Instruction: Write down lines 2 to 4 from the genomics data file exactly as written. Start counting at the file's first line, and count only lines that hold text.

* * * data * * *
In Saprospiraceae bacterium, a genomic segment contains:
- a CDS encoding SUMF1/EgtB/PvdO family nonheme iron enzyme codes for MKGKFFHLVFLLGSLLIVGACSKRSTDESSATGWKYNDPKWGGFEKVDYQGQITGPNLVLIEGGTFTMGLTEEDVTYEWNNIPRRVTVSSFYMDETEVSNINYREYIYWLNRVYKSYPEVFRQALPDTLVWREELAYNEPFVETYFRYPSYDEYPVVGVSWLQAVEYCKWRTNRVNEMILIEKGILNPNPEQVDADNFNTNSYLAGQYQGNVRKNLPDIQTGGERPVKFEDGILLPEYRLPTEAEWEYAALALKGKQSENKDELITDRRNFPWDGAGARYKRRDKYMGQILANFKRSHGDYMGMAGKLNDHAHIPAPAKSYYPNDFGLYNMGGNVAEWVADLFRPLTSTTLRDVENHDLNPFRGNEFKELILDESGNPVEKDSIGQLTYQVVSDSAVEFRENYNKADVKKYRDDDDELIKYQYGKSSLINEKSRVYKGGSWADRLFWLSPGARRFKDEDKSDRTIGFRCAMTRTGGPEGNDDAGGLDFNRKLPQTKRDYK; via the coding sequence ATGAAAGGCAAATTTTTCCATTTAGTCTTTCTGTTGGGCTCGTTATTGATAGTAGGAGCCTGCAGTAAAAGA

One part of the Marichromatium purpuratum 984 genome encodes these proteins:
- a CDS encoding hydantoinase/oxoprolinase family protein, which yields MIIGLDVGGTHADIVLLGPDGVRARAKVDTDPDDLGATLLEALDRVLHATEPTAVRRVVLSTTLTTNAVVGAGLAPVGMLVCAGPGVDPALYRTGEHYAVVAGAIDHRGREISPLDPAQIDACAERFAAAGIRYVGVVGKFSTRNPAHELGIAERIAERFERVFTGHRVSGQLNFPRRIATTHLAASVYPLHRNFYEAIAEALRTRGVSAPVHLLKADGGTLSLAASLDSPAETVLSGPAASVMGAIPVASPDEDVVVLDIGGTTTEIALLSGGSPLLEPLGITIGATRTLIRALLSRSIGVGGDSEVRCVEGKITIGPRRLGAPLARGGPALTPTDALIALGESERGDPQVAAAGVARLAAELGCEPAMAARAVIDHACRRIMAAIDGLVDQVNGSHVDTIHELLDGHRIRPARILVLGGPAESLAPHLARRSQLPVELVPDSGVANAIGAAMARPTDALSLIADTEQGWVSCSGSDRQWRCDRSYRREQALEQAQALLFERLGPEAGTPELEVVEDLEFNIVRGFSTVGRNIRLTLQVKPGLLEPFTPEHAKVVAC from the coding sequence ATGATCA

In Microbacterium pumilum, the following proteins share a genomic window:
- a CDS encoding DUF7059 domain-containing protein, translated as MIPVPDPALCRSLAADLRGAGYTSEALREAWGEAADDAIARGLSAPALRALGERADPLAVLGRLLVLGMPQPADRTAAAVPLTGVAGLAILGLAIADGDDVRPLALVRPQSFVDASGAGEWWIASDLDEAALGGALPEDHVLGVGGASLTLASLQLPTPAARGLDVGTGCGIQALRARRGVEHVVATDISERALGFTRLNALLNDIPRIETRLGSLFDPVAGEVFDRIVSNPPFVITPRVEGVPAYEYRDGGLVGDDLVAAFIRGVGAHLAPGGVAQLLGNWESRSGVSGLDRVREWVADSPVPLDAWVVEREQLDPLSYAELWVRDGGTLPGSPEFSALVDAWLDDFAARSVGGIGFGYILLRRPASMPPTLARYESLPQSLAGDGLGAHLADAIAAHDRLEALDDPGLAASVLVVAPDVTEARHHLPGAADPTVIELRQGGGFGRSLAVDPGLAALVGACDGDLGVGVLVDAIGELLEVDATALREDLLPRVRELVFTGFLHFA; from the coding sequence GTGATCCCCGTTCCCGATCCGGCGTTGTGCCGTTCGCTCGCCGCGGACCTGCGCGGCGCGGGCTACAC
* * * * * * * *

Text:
- a CDS encoding SUMF1/EgtB/PvdO family nonheme iron enzyme codes for MKGKFFHLVFLLGSLLIVGACSKRSTDESSATGWKYNDPKWGGFEKVDYQGQITGPNLVLIEGGTFTMGLTEEDVTYEWNNIPRRVTVSSFYMDETEVSNINYREYIYWLNRVYKSYPEVFRQALPDTLVWREELAYNEPFVETYFRYPSYDEYPVVGVSWLQAVEYCKWRTNRVNEMILIEKGILNPNPEQVDADNFNTNSYLAGQYQGNVRKNLPDIQTGGERPVKFEDGILLPEYRLPTEAEWEYAALALKGKQSENKDELITDRRNFPWDGAGARYKRRDKYMGQILANFKRSHGDYMGMAGKLNDHAHIPAPAKSYYPNDFGLYNMGGNVAEWVADLFRPLTSTTLRDVENHDLNPFRGNEFKELILDESGNPVEKDSIGQLTYQVVSDSAVEFRENYNKADVKKYRDDDDELIKYQYGKSSLINEKSRVYKGGSWADRLFWLSPGARRFKDEDKSDRTIGFRCAMTRTGGPEGNDDAGGLDFNRKLPQTKRDYK; via the coding sequence ATGAAAGGCAAATTTTTCCATTTAGTCTTTCTGTTGGGCTCGTTATTGATAGTAGGAGCCTGCAGTAAAAGA

One part of the Marichromatium purpuratum 984 genome encodes these proteins:
- a CDS encoding hydantoinase/oxoprolinase family protein, which yields MIIGLDVGGTHADIVLLGPDGVRARAKVDTDPDDLGATLLEALDRVLHATEPTAVRRVVLSTTLTTNAVVGAGLAPVGMLVCAGPGVDPALYRTGEHYAVVAGAIDHRGREISPLDPAQIDACAERFAAAGIRYVGVVGKFSTRNPAHELGIAERIAERFERVFTGHRVSGQLNFPRRIATTHLAASVYPLHRNFYEAIAEALRTRGVSAPVHLLKADGGTLSLAASLDSPAETVLSGPAASVMGAIPVASPDEDVVVLDIGGTTTEIALLSGGSPLLEPLGITIGATRTLIRALLSRSIGVGGDSEVRCVEGKITIGPRRLGAPLARGGPALTPTDALIALGESERGDPQVAAAGVARLAAELGCEPAMAARAVIDHACRRIMAAIDGLVDQVNGSHVDTIHELLDGHRIRPARILVLGGPAESLAPHLARRSQLPVELVPDSGVANAIGAAMARPTDALSLIADTEQGWVSCSGSDRQWRCDRSYRREQALEQAQALLFERLGPEAGTPELEVVEDLEFNIVRGFSTVGRNIRLTLQVKPGLLEPFTPEHAKVVAC from the coding sequence ATGATCA